Updated: Feb 19
Many of the women profiled so far faced both racism and the added burden of sexism. Given the opportunity, women proved they could be capable doctors, entrepreneurs and advocates. But in the 1950s, the idea of women making contributions to the country’s space program was still unthinkable. Katherine Johnson, Dorothy Vaughan and Mary Jackson thought otherwise.
Katherine Johnson grew up in a very poor, very rural area of West Virginia that didn’t offer public schooling for Black children beyond the 8th grade. Believing in their daughter’s brilliant mathematical abilities, the family moved closer to West Virginia State College so Katherine could attend high school and then college on the campus. She took every mathematics course offered and graduated summa cum laude with degrees in mathematics and French in 1937. She was just eighteen.
Johnson raised three children and pursued a career as a research mathematician and teacher. Then in 1952, she learned that the National Advisory Committee for Aeronautics (NACA) was hiring mathematicians to help the U.S. prepare for the growing space race with the Soviet Union. The family moved to Hampton Roads, Virginia and Johnson started work as a human computer in the segregated West Area Computers of the Langley Lab. There, Black women were expected to work and eat only among themselves and use bathrooms and water fountains specifically designated for Negroes.
At Langley, Johnson’s first supervisor was Dorothy Vaughan. Vaughan had arrived at Langley in 1943 after earning a degree from Wilberforce University and teaching in Virginia’s segregated schools. During WWII, with most able bodied men serving overseas, the U.S. military expanded its hiring practices to include both White and Black women. At the end of the war, the Korean and Cold Wars served to keep the U.S. focus on space exploration and aeronautic defense. While raising six children, Vaughan supervised hundreds of other Black women mathematicians. However, she would serve for years as an “acting” supervisor, without the official recognition or pay, due to her race.
Also working under Vaughan’s supervision was Mary Jackson. Like Johnson and Vaughan, Jackson also held a degree in mathematics and taught in segregated public schools until being recruited by NACA in 1951. Like her counterparts, Jackson also raised two children while working full time. All three women performed complex computations using slide rules – the only tool available at the time.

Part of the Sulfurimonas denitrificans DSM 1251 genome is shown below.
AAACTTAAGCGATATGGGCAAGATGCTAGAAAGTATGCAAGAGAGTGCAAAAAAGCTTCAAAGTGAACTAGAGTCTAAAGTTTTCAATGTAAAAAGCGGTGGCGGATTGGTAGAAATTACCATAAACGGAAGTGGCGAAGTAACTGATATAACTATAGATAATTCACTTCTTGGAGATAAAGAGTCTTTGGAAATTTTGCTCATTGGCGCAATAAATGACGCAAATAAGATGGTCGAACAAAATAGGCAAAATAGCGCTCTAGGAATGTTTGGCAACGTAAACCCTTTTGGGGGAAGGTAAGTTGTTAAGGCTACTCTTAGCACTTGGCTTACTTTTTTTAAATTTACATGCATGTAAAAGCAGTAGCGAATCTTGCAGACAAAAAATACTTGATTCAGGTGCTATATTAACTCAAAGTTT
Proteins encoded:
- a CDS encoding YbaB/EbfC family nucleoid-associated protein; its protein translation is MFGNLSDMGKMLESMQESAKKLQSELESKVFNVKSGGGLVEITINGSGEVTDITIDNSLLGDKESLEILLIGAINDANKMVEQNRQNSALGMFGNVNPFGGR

The civil rights movement started to challenge segregationist ideas and the Soviets threatened to achieve dominance with the success of their Sputnik program. In response, Langley operations began to bend to the reality that U.S. success depended on utilizing the best minds, regardless of race or sex. After the 1957 launch of the Sputnik satellite, Katherine Johnson was assigned to the Guidance and Control Division of Langley’s Flight Research Division. Although she was surrounded by men unwilling to share their information or broader knowledge of the program, Johnson’s exceptional understanding of analytic geometry made her an invaluable asset to the group. She contributed to a number of papers but at the time, women weren’t allowed to put their names on their reports. As she explained in a 1999 interview:
“We needed to be assertive as women in those days – assertive and aggressive – and the degree to which we had to be that way depended on where you were. I had to be. In the early days of NASA women were not allowed to put their names on the reports – no woman in my division had had her name on a report. I was working with Ted Skopinski and he wanted to leave and go to Houston ... but Henry Pearson, our supervisor – he was not a fan of women – kept pushing him to finish the report we were working on. Finally, Ted told him, "Katherine should finish the report, she's done most of the work anyway." So Ted left Pearson with no choice; I finished the report and my name went on it, and that was the first time a woman in our division had her name on something.”